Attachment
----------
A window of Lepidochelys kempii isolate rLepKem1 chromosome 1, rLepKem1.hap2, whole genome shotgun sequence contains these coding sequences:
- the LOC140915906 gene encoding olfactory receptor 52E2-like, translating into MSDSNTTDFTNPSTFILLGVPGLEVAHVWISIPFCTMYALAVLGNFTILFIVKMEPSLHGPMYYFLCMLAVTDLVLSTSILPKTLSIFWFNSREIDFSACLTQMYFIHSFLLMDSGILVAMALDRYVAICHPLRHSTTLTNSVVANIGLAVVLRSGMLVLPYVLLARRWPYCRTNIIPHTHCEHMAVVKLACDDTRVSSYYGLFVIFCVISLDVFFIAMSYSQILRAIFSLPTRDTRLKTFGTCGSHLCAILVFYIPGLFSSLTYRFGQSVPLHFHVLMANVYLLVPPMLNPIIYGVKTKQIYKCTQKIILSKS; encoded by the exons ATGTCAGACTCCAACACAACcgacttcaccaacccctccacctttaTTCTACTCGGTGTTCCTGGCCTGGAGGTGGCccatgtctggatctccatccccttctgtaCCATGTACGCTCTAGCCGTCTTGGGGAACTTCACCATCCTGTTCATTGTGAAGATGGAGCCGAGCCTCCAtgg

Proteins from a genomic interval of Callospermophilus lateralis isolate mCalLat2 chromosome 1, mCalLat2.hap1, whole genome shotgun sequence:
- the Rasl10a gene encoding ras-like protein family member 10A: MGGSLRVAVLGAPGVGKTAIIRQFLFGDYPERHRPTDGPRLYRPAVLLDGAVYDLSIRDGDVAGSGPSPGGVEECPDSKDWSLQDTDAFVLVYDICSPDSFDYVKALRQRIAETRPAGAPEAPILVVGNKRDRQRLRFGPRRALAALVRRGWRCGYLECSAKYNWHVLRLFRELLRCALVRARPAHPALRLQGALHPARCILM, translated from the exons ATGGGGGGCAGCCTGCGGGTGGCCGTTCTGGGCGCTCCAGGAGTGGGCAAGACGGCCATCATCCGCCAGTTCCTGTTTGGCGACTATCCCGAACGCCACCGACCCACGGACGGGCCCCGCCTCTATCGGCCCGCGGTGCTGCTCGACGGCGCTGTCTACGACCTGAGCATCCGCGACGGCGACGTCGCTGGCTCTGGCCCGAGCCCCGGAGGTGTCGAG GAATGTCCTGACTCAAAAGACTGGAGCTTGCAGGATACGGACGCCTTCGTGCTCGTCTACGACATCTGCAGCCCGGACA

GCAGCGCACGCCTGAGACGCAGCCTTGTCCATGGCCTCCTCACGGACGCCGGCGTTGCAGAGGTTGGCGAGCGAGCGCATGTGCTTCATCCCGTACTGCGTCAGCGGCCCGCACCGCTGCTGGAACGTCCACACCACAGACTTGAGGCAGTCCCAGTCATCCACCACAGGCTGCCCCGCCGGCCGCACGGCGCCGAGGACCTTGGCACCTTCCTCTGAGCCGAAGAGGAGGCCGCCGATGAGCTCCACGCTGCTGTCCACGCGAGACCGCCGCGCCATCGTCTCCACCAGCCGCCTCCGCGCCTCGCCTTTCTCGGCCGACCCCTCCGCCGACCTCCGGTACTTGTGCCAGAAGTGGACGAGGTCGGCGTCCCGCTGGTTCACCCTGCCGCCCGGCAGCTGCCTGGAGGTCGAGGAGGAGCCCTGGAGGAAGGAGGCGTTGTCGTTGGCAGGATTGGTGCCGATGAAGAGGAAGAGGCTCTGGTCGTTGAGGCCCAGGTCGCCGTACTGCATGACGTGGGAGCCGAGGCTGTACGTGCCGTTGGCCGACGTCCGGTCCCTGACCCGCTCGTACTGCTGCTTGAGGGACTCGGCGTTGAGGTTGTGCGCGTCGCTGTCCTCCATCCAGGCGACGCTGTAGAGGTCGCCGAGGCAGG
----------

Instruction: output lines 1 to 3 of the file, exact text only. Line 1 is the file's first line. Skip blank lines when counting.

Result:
A window of Lepidochelys kempii isolate rLepKem1 chromosome 1, rLepKem1.hap2, whole genome shotgun sequence contains these coding sequences:
- the LOC140915906 gene encoding olfactory receptor 52E2-like, translating into MSDSNTTDFTNPSTFILLGVPGLEVAHVWISIPFCTMYALAVLGNFTILFIVKMEPSLHGPMYYFLCMLAVTDLVLSTSILPKTLSIFWFNSREIDFSACLTQMYFIHSFLLMDSGILVAMALDRYVAICHPLRHSTTLTNSVVANIGLAVVLRSGMLVLPYVLLARRWPYCRTNIIPHTHCEHMAVVKLACDDTRVSSYYGLFVIFCVISLDVFFIAMSYSQILRAIFSLPTRDTRLKTFGTCGSHLCAILVFYIPGLFSSLTYRFGQSVPLHFHVLMANVYLLVPPMLNPIIYGVKTKQIYKCTQKIILSKS; encoded by the exons ATGTCAGACTCCAACACAACcgacttcaccaacccctccacctttaTTCTACTCGGTGTTCCTGGCCTGGAGGTGGCccatgtctggatctccatccccttctgtaCCATGTACGCTCTAGCCGTCTTGGGGAACTTCACCATCCTGTTCATTGTGAAGATGGAGCCGAGCCTCCAtgg

Proteins from a genomic interval of Callospermophilus lateralis isolate mCalLat2 chromosome 1, mCalLat2.hap1, whole genome shotgun sequence: